By Kathrin Herr, The Writing Mechanic
As authors, we have a tendency to forget that the worlds we create and the tales we tell originated in our own brains. Living our story in our own heads leads to skipping over some things that are obvious to us, but actually, leave giant potholes in our plot—the kind of potholes that turn into black holes. We tend to forget that our readers didn’t live out our story or don’t know the world or place we are creating or describing. These black holes suck our readers right out of the story by chapter two.
When plotline potholes pop up, revision is necessary. Plotline fixes occur in the developmental editing stage—but if you’re teetering on the edge of a pothole while finishing your first draft, ask yourself these questions:
How do I get from this scene to the next?
Where might my reader get lost?
How does this scene contribute to my character development?
Use this workflow to plan your plot and avoid potholes:
- Locate Your First Scene: How does your first scene set the stage for your plot? Think through your initial storyline. Does your first scene provide enough information to hook your audience without giving too much away? Does your first scene serve your storyline well?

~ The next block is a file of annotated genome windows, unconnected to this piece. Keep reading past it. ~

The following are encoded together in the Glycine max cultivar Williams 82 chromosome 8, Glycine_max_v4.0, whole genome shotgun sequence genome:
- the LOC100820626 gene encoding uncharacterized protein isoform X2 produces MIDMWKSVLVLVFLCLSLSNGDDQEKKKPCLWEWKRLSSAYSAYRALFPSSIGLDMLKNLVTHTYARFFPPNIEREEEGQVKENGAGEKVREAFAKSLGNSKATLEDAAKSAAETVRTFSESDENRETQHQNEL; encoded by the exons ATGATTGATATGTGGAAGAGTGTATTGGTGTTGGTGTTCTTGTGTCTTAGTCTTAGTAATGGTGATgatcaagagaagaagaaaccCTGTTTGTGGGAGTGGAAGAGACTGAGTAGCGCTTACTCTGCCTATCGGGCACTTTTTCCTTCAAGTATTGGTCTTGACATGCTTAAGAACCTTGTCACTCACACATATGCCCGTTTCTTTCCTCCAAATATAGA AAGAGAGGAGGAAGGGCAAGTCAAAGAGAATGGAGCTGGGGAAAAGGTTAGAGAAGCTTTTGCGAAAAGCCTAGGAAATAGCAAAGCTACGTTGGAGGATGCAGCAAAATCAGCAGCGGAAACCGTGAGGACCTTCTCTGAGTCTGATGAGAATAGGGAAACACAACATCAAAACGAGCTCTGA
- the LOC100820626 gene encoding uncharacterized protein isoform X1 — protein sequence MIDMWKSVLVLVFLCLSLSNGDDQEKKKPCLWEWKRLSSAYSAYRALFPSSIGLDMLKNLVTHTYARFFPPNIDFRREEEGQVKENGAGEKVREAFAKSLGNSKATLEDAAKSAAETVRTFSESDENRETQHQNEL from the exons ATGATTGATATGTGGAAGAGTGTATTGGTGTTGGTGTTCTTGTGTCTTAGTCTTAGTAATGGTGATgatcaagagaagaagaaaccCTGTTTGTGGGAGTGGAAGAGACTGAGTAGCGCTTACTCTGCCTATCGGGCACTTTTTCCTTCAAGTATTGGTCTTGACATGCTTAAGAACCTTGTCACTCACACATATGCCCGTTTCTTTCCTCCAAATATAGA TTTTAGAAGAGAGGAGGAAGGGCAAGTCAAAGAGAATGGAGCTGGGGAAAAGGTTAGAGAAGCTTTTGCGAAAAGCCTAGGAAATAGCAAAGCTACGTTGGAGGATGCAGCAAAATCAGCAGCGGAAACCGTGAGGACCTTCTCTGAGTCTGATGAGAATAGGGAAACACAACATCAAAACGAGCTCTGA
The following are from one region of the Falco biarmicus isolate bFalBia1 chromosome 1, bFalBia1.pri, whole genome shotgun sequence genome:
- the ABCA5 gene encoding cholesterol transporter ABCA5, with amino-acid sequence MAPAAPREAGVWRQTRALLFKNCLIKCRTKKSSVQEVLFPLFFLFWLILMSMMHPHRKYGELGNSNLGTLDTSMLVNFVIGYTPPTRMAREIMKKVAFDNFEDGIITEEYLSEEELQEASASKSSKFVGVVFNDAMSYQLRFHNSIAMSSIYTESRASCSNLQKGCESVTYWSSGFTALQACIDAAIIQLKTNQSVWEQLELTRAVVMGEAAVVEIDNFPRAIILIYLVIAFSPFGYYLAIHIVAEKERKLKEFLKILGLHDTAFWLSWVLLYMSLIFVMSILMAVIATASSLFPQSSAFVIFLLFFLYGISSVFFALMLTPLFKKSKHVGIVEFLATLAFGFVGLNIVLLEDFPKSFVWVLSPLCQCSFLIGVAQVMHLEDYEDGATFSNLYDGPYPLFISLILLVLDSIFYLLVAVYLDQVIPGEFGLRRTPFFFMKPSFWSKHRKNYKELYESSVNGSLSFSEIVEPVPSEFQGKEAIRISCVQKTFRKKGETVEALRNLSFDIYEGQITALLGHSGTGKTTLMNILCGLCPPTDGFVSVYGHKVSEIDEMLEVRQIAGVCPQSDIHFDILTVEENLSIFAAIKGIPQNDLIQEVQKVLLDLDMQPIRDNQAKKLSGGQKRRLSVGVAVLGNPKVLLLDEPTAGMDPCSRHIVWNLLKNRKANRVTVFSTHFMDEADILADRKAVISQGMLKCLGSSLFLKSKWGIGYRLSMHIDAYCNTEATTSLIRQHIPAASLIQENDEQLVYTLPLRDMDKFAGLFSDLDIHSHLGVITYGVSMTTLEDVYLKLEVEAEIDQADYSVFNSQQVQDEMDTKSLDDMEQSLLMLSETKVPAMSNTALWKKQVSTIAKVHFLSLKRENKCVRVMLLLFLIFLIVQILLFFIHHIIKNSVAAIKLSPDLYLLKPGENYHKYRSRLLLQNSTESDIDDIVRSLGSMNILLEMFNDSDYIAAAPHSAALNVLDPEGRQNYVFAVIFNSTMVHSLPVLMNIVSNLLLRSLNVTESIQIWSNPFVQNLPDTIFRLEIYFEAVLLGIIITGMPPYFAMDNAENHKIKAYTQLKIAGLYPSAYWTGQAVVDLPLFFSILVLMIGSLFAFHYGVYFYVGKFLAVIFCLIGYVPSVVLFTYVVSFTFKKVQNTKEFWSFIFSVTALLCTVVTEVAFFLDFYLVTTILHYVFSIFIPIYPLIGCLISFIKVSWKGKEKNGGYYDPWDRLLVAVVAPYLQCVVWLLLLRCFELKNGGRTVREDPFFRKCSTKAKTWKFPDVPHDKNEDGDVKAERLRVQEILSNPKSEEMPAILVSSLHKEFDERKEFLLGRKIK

- Theme or Ending: What goal or destination point do you need to reach by the end of your book? How are you going to get there? For fiction, where do you need to get to by the end of your story? For memoir, what theme or message do you need to have fully developed by the end of your story?
- Characters: What plot points or scenes do you need to include to be sure you are developing your characters fully? Where are your “footholds” when it comes to your character development? How will your audience come to know your characters through what they do, where they go, who they interact with, and what happens to them?
- How you get there: You have your theme and your character development outline constructed…now fill in the blanks. Write out your plot scene-by-scene and see if you notice any areas that need some road tar.
- Evaluate: When you complete a draft of your book, take a step back and evaluate where you ended up. How did you do? Did you get where you wanted to go? Did you lose any tires in potholes?
It can be difficult to go “off-the-cuff” and still generate a solid, thorough plotline. Just like every road needs some construction to repair potholes that develop, every plot needs a “road crew” to ensure you aren’t losing your precious readers in plotline potholes.
Check out my plotline construction worksheet below as a quick reference when you’re developing your plotline for your next book.